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Nights of StorytellingA Cultural History of Kanaky-New Caledonia$
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Raylene Ramsay

Print publication date: 2011

Print ISBN-13: 9780824832223

Published to Hawaii Scholarship Online: November 2016

DOI: 10.21313/hawaii/9780824832223.001.0001

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Living in the Bush

Living in the Bush

(p.163) Chapter Twelve Living in the Bush
Nights of Storytelling
Raylene Ramsay
University of Hawai'i Press

This chapter presents translated extracts from the works of Marc Le Goupils, Paul Bloc, and Jean Mariotti. Le Goupils lived in New Caledonia between 1898 and 1904. He came to join his two brothers, who had been farming for four years, and took over an adjoining property. In Dans la brousse calédonienne Le Goupils describes the introduction of schooling for the Kanak children employed on the farm, and this account is an interesting adjunct to the history of the slow and gradual inclusion of the Kanak people in the education system. Bloc was an officer in the French merchant navy and served on one of the last sailing ships to round Cape Horn. In 1902, he joined his brother in New Caledonia among the few hundred colonists known as colons Feillet, who came under the immigration scheme initiated by Governor Feillet. Bloc was an ardent royalist, a devout Catholic, and a traditionalist whose right-wing views colored his portraits of the characters who live in the bush and, in the text selected from Le Colon Brossard, his portrait of a Kanak woman. The two translated texts by Mariotti illustrate the difficulties faced by ex-convicts and their families who had been granted a land concession.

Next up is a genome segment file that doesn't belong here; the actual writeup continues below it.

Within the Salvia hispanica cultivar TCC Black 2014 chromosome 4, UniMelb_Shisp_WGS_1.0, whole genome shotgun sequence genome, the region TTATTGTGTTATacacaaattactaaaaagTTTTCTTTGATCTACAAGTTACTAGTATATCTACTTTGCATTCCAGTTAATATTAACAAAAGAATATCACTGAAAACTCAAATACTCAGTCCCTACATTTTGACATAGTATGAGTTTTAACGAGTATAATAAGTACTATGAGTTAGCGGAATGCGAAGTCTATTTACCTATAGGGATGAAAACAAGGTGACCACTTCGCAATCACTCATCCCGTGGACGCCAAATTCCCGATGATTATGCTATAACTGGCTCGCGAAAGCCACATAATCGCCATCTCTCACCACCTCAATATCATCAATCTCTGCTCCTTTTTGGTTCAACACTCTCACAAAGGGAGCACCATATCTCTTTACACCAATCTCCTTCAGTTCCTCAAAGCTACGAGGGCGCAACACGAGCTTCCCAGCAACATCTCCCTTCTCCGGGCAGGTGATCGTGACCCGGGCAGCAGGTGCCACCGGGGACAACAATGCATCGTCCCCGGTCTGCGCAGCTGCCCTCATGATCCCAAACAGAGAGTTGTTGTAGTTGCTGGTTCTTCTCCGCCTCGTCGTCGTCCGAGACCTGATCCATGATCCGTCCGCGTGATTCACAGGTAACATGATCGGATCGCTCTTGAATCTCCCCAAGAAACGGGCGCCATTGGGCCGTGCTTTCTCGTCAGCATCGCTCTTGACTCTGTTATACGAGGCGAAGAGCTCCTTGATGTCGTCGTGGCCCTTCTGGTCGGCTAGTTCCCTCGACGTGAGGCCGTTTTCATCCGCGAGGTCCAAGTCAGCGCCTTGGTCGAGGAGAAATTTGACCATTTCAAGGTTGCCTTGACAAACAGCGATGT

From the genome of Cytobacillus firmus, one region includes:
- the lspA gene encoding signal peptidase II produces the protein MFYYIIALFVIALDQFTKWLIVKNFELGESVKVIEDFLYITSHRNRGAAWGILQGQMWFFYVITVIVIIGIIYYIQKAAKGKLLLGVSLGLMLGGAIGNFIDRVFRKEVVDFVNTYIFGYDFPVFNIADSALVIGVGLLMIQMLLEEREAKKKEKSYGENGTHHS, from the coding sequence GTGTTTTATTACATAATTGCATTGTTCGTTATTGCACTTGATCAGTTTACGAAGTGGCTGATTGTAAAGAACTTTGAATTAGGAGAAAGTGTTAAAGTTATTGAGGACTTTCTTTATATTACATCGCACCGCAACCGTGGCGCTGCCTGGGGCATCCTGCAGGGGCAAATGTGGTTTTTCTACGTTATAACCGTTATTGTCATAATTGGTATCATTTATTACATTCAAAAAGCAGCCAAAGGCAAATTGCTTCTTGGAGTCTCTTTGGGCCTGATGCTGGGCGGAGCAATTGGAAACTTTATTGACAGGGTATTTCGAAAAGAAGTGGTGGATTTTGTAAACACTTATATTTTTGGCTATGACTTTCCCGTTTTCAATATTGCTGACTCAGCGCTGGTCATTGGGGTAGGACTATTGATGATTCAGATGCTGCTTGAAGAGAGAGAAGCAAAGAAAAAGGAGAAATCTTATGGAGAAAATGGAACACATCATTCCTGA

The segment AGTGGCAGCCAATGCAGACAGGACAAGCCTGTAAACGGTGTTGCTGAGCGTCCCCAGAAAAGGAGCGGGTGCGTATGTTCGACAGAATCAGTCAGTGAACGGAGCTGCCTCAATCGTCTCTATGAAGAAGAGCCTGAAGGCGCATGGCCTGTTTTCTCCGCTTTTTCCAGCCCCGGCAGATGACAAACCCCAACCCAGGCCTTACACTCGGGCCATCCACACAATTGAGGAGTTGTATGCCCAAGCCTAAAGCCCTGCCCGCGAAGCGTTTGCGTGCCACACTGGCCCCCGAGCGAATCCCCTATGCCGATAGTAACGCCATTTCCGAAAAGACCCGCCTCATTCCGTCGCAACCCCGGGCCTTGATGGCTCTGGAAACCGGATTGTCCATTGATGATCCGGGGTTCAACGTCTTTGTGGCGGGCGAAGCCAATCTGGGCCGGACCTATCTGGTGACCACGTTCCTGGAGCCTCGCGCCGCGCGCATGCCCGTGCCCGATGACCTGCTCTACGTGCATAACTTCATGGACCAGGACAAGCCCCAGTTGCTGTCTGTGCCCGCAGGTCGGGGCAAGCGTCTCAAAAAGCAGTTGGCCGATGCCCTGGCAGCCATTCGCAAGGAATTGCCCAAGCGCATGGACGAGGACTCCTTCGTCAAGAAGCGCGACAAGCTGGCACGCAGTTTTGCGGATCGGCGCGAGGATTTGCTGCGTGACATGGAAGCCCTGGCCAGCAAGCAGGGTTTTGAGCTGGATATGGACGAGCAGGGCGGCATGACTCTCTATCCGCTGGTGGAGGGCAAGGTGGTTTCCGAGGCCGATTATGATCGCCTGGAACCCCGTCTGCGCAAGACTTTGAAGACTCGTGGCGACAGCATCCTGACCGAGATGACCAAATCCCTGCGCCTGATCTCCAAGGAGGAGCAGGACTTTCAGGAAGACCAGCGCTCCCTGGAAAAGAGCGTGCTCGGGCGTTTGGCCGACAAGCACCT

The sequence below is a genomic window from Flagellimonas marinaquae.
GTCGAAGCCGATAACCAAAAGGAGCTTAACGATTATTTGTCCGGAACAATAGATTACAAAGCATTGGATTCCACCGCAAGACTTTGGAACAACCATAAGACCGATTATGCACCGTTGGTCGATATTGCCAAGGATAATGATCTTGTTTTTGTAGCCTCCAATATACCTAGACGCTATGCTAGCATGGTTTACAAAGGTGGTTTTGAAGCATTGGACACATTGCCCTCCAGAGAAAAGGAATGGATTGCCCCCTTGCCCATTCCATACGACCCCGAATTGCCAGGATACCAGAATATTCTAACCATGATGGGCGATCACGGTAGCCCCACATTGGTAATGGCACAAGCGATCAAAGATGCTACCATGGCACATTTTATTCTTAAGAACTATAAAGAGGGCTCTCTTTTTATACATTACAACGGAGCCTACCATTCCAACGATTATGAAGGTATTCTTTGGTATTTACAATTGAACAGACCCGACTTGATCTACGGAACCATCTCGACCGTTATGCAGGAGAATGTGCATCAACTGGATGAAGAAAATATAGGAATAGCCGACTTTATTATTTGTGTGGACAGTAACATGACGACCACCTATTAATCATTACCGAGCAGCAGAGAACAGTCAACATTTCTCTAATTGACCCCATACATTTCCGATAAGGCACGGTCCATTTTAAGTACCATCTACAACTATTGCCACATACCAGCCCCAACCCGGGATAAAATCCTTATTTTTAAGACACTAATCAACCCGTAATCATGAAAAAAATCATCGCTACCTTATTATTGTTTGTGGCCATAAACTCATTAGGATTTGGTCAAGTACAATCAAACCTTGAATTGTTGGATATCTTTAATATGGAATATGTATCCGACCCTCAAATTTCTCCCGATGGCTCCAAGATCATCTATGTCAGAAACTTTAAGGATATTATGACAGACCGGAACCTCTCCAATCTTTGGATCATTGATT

Keywords:   Marc Le Goupils, Paul Bloc, Jean Mariotti, Kanak school, Kanak children, New Caledonia, Kanak woman, land concession, ex-convicts

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